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Changes coming soon to DoT drug testing rules


Alcohol and drug testing for truck drivers operating into the US has been a reality for Canadian carriers for about two decades. But now the US DoT is tweaking its regulations for transport workers and these changes will no doubt impact Canadian truckers whose work takes them across the border. The good news is that, as of Jan. 1, the Federal Motor Carrier Safety Administration (FMCSA) has dropped its random drug testing rate to 25% from 50%. This comes as a result of low failure rates during the years 2011-13. The overall rate currently sits at about 0.5%. Alcohol breathalyzer testing was lowered from 25% to 10% several years ago because of similarly low failure rates.

More importantly though, Canadian carriers are waiting for the FMCSA to publish its final rule on implementing a “Clearing House” for commercial driver licence-holders who have failed or refused a drug test. US legislators have been concerned that drivers who have been terminated or flagged after positive test results have been, until now, able to move undetected from one carrier to another. The proposed Clearing House database would make it very difficult, if not impossible, for them to do so. Under the new rule, employers will be required to consult this database when hiring new drivers, upload names of failed drivers, and query the database once a year regarding the status of their current drivers.

Some privacy concerns have been addressed. For instance, when a driver’s name appears on the list, he or she would be required to sign a consent form before details about test results, substance abuse treatment and follow-up tests could be released. But the situation is more problematic for Canadian carriers who have to play by US rules; human rights and disability issues are viewed much differently on this side of the border. At least one lawyer, Ronald Henry, thinks submitting names of Canadian drivers who test positive to a US database could open up a can of worms. 

“There are humongous privacy issues here. Expect challenges,” he suggests. 

According to Dr. Barry Kurtzer, chief medical review officer for DriverCheck: “We did pose the question to FMCSA quite some time ago as to whether or not Clearing House rules would apply to Canada, and whether FMCSA had made provisions for Canadian addresses, bilingualism, and privacy rules. Unfortunately, we never received answers to our questions. We’ll know more about the impact on Canada once the FMCSA officially publishes its Clearing House rule.”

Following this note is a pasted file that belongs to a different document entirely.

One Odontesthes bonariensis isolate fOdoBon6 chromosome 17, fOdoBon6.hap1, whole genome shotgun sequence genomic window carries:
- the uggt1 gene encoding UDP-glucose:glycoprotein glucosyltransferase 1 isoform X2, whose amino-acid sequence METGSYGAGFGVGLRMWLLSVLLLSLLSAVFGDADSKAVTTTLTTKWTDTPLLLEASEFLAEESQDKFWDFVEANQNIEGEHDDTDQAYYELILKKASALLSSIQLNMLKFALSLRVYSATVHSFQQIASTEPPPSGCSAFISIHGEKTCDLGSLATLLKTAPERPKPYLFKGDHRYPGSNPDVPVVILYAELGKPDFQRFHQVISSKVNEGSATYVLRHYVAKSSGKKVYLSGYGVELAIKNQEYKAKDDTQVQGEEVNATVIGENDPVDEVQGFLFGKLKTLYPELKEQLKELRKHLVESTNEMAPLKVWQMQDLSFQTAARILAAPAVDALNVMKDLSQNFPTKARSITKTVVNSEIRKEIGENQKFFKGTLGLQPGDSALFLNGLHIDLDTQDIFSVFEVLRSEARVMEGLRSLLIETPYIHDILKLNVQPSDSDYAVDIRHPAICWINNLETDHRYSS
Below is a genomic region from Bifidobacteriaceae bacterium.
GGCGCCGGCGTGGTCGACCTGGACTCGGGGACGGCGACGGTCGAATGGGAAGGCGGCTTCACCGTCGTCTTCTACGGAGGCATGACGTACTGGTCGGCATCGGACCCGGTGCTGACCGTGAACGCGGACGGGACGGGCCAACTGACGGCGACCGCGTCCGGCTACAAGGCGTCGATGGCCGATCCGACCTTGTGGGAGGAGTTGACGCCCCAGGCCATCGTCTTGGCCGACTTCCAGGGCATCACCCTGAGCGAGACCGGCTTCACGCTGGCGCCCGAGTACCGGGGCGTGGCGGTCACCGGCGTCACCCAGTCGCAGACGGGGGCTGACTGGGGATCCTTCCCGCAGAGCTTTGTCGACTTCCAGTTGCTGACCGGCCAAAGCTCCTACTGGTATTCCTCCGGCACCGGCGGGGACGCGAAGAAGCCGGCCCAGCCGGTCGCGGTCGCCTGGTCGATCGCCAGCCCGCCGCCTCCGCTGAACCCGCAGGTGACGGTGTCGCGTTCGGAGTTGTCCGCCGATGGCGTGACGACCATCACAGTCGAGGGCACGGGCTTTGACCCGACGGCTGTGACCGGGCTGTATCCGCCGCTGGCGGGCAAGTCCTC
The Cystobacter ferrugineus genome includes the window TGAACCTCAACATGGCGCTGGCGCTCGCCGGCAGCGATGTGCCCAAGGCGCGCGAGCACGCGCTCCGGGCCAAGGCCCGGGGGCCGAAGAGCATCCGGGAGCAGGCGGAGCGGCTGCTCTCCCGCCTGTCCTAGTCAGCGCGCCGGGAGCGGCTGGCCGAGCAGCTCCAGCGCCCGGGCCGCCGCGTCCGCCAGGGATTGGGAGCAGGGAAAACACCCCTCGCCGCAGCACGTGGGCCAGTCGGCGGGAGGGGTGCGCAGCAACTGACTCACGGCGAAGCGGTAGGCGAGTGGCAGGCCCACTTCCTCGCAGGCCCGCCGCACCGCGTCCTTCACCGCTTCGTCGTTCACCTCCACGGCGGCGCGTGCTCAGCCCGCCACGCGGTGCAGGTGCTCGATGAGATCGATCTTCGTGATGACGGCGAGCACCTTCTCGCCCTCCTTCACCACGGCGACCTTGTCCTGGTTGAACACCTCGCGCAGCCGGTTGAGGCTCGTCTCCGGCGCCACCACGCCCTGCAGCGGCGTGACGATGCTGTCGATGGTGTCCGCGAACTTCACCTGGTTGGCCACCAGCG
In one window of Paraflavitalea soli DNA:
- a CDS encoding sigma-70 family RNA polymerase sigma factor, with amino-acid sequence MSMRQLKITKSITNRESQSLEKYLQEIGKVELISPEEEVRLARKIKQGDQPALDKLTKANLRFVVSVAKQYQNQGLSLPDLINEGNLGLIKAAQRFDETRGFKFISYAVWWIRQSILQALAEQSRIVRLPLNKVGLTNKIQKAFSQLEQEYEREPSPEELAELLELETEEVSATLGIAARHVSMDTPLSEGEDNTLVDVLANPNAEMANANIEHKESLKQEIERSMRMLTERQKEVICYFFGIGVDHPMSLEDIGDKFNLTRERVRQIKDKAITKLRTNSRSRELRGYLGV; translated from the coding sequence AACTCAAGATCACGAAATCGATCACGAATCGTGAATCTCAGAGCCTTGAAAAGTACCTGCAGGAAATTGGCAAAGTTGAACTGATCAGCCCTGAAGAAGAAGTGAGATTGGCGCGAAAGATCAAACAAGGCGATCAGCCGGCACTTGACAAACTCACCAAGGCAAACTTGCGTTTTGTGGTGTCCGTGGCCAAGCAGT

Meanwhile, the US Department of Health and Human Services has recently published two notices of proposed rulemaking, which will affect the DoT drug testing regimen in the very near future. One of the rules will see more drugs added to the “panels,” or categories of intoxicants. The FMCSA currently wants drivers to be screened for five types of narcotics, sometimes referred to as the NIDA 5. These are amphetamines, cocaine, marijuana, opiates and PCP. Prescription painkillers such as oxycodone and hydrocodone will soon be included in the panels. Oxycodone, a synthetic type of opiate popular among the illicit drug-taking fraternity has been added, as have amphetamine variants such as MDA and MDMA (better known as ecstasy).

The second initiative concerns the addition of oral fluid collection to the drug-testing menu. Up until now, urine analysis was the only accepted methodology for DoT random, pre-employment, reasonable cause and post-incident testing. But this new rule will allow for oral (saliva) testing as well. When the rule is published, employers could use either saliva or urine collection, or both. The saliva test is considered a better procedure for determining the “probability” of impairment. It can show the presence of a drug or a drug’s metabolite in the subject’s system for several hours after ingestion and depending on the amount of that substance, could inductively indicate whether or not the driver was “probably” impaired when reporting for work.

But hair follicle testing is gaining in popularity, particularly in the US where workplace drug testing is widespread. Strands of hair, an inch-and-a-half long, can provide the lab with a snapshot of drug use over a 90-day period. For that reason, some employers prefer this process for pre-employment testing, as it can provide a wider spectrum of the driver’s drug-using lifestyle and potentially risky behaviour.